Abstract: We have developed and tested two electroencephalogram (EEG)-based brain-computer interfaces (BCI) for users to control a cursor on a computer display. Our system uses an adaptive algorithm, based on kernel partial least squares classification (KPLS), to associate patterns in multichannel EEG frequency spectra with cursor controls. Our first BCI, Target Practice, is a system for one-dimensional device control, in which participants use biofeedback to learn voluntary control of their EEG spectra. Target Practice uses a KPLS classifier to map power spectra of 62-electrode EEG signals to rightward or leftward position of a moving cursor on a computer display. Three subjects learned to control motion of a cursor on a video display in multiple blocks of 60 trials over periods of up to six weeks. The best subject's average skill in correct selection of the cursor direction grew from 58% to 88% after 13 training sessions. Target Practice also implements online control of two artifact sources: 1) removal of ocular artifact by linear subtraction of wavelet-smoothed vertical and horizontal electrooculograms (EOG) signals, 2) control of muscle artifact by inhibition of BCI training during periods of relatively high power in the 40-64 Hz band. The second BCI, Think Pointer, is a system for two-dimensional cursor control. Steady-state visual evoked potentials (SSVEP) are triggered by four flickering checkerboard stimuli located in narrow strips at each edge of the display. The user attends to one of the four beacons to initiate motion in the desired direction. The SSVEP signals are recorded from 12 electrodes located over the occipital region. A KPLS classifier is individually calibrated to map multichannel frequency bands of the SSVEP signals to right-left or up-down motion of a cursor on a computer display. The display stops moving when the user attends to a central fixation point. As for Target Practice, Think Pointer also implements wavelet-based online removal of ocular art- - ifact; however, in Think Pointer muscle artifact is controlled via adaptive normalization of the SSVEP. Training of the classifier requires about 3 min. We have tested our system in real-time operation in three human subjects. Across subjects and sessions, control accuracy ranged from 80% to 100% correct with lags of 1-5 s for movement initiation and turning. We have also developed a realistic demonstration of our system for control of a moving map display (http://ti.arc.nasa.gov/).
    Review: The paper “Brain-computer interfaces for 1-D and 2-D cursor control: designs using volitional control of the EEG spectrum or steady-state visual evoked potentials” showed how using visual stimulus a curser could be moved via the use of EEG data. The stimulus consisted of four sets of checker pattern bars, one on the top, one on the bottom, one on the left, and one on the right side of the screen, which would blink at different frequencies. The EEG would then look at the optic nerves and look for the frequencies from the stimulus to tell the curser where to move. This method is simple and seems to have worked for most cases. This is also being developed through NASA for computer interface when in a space suit.
    BibTeX:
    @article{Trejo2006,
      author = {Trejo, L.J. and Rosipal, R. and Matthews, B.},
      title = {Brain-computer interfaces for 1-D and 2-D cursor control: designs using volitional control of the EEG spectrum or steady-state visual evoked potentials},
      journal = {Neural Systems and Rehabilitation Engineering, IEEE Transactions on},
      year = {2006},
      volume = {14},
      number = {2},
      pages = {225-229},
      doi = {http://dx.doi.org/10.1109/TNSRE.2006.875578}
    }
    
    Zhao, M., Rattanatamrong, P., DiGiovanna, J., Mahmoudi, B., Figueiredo, R.J., Sanchez, J.C., Principe, J.C. & Fortes, J.A.B. BMI cyberworkstation: Enabling dynamic data-driven brain-machine interface research through cyberinfrastructure 2008 Engineering in Medicine and Biology Society, 2008. EMBS 2008. 30th Annual International Conference of the IEEE, pp. 646-649  article DOI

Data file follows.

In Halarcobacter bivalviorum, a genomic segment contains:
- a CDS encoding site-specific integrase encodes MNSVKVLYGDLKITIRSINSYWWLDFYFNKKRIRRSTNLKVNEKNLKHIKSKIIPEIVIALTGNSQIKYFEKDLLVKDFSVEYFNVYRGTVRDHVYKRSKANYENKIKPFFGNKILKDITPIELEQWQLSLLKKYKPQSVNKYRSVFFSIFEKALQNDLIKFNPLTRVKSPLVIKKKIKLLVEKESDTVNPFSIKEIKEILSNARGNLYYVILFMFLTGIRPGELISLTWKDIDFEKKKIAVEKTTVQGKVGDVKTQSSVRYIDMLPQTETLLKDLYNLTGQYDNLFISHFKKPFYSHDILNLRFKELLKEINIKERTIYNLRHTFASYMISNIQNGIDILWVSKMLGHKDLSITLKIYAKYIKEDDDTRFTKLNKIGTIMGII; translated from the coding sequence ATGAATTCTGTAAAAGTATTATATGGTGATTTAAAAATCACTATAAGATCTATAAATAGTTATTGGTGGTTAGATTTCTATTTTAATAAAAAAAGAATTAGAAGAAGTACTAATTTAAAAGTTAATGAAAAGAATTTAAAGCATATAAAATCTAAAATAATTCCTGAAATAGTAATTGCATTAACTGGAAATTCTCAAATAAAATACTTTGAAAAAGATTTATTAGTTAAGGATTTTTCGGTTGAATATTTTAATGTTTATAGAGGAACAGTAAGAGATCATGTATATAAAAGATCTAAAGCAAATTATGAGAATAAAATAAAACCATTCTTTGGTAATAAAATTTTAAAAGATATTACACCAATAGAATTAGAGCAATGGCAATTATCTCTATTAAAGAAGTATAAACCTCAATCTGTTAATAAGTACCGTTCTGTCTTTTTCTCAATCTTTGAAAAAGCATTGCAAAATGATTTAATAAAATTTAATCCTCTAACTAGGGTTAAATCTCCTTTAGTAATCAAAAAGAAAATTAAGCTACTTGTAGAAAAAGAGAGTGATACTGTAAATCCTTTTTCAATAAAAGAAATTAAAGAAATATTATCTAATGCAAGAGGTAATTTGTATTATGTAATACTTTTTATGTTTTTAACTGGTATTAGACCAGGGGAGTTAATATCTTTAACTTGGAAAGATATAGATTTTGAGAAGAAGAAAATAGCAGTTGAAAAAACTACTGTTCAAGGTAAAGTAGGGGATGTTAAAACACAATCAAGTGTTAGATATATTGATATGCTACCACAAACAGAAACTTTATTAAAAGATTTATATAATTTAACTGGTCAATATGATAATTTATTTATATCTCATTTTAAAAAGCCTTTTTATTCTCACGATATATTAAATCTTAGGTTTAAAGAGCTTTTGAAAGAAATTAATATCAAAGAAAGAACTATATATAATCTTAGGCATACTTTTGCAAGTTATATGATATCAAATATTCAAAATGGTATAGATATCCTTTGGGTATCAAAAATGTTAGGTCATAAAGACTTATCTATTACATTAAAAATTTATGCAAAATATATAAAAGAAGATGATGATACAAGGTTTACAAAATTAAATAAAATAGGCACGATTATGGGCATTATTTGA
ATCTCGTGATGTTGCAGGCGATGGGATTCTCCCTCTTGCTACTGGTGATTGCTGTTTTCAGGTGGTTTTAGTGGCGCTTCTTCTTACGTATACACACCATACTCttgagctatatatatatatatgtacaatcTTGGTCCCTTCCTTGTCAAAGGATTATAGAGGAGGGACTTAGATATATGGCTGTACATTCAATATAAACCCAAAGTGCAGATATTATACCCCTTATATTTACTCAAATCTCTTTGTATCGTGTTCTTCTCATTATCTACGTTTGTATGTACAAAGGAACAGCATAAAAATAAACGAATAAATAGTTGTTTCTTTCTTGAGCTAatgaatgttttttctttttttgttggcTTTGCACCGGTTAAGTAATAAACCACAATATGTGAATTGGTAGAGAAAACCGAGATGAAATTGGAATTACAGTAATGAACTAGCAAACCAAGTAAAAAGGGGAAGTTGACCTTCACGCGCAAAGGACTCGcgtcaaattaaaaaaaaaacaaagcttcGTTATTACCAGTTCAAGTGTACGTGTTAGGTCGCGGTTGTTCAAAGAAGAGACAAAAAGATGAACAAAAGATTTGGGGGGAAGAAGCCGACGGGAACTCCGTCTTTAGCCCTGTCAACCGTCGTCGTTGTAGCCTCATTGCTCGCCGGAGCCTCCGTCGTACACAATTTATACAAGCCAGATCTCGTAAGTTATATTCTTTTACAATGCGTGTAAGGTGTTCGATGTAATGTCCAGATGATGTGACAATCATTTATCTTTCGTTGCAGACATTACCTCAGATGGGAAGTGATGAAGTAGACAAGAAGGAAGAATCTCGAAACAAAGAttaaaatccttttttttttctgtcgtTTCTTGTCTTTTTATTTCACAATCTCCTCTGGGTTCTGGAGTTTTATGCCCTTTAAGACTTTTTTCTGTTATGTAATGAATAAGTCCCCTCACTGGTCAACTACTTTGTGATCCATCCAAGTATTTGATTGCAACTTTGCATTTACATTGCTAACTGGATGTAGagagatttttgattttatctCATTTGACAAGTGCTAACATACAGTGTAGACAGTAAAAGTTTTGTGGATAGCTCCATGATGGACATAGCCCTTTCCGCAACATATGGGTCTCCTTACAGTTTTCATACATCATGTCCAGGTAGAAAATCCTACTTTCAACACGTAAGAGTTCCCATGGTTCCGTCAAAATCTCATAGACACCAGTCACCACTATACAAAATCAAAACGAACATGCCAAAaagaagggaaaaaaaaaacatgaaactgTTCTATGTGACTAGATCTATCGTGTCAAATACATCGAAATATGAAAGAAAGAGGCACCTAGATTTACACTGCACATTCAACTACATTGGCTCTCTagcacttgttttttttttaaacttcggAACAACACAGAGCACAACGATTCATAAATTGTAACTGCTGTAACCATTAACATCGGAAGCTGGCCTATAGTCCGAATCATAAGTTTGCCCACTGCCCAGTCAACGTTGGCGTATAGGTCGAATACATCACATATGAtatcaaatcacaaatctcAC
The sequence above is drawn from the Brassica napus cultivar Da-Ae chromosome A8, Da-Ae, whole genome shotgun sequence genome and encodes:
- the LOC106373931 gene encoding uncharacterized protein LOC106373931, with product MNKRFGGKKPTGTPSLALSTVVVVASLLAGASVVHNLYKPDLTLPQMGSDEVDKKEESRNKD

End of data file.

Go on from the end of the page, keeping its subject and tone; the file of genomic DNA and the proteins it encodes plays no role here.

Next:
Abstract: Abstract—Dynamic data-driven brain-machine interfaces (DDDBMI) have great potential to advance the understanding of neural systems and improve the design of brain-inspired rehabilitative systems. This paper presents a novel cyberinfrastructure that couples in vivo neurophysiology experimentation with massive computational resources to provide seamless and efficient support of DDDBMI research. Closed-loop experiments can be conducted with in vivo data acquisition, reliable network transfer, parallel model computation, and real-time robot control. Behavioral experiments with live animals are supported with real-time guarantees. Offline studies can be performed with various configurations for extensive analysis and training. A Web-based portal is also provided to allow users to conveniently interact with the cyberinfrastructure, conducting both experimentation and analysis. New motor control models are developed based on this approach, which include recursive least square based (RLS) and reinforcement learning based (RLBMI) algorithms. The results from an online RLBMI experiment shows that the cyberinfrastructure can successfully support DDDBMI experiments and meet the desired real-time requirements.
    Review: The paper BMI Cyberworkstation: Enabling Dynamic Data-Driven Brain-Machine Interface Research through Cyberinfrastructure gives an outline of how the Neuroprosthetic Research Group, NRG, and the Advanced Computing Information Systems Lab, ACIS at the University of Florida set up a system where they can acquire BMI data from a host in parallel, then analyze that data using an array of powerful computers. The data would be transmitted over a computer network over UDP with customized error checking and a buffer in order to increase speed. Their results showed that they could get about 10ms response time. The paper did not give examples of what they did or said how they did it besides how they setup the network. Two of their papers were cited which should explain what they did.
    BibTeX:
    @article{Zhao2008,
      author = {Zhao, Ming and Rattanatamrong, Prapaporn and DiGiovanna, Jack and Mahmoudi, Babak and Figueiredo, Renato J. and Sanchez, Justin C. and Principe, Jose C. and Fortes, Jose A. B.},
      title = {BMI cyberworkstation: Enabling dynamic data-driven brain-machine interface research through cyberinfrastructure},
      journal = {Engineering in Medicine and Biology Society, 2008. EMBS 2008. 30th Annual International Conference of the IEEE},
      year = {2008},
      pages = {646-649},
      doi = {http://dx.doi.org/10.1109/IEMBS.2008.4649235}
    }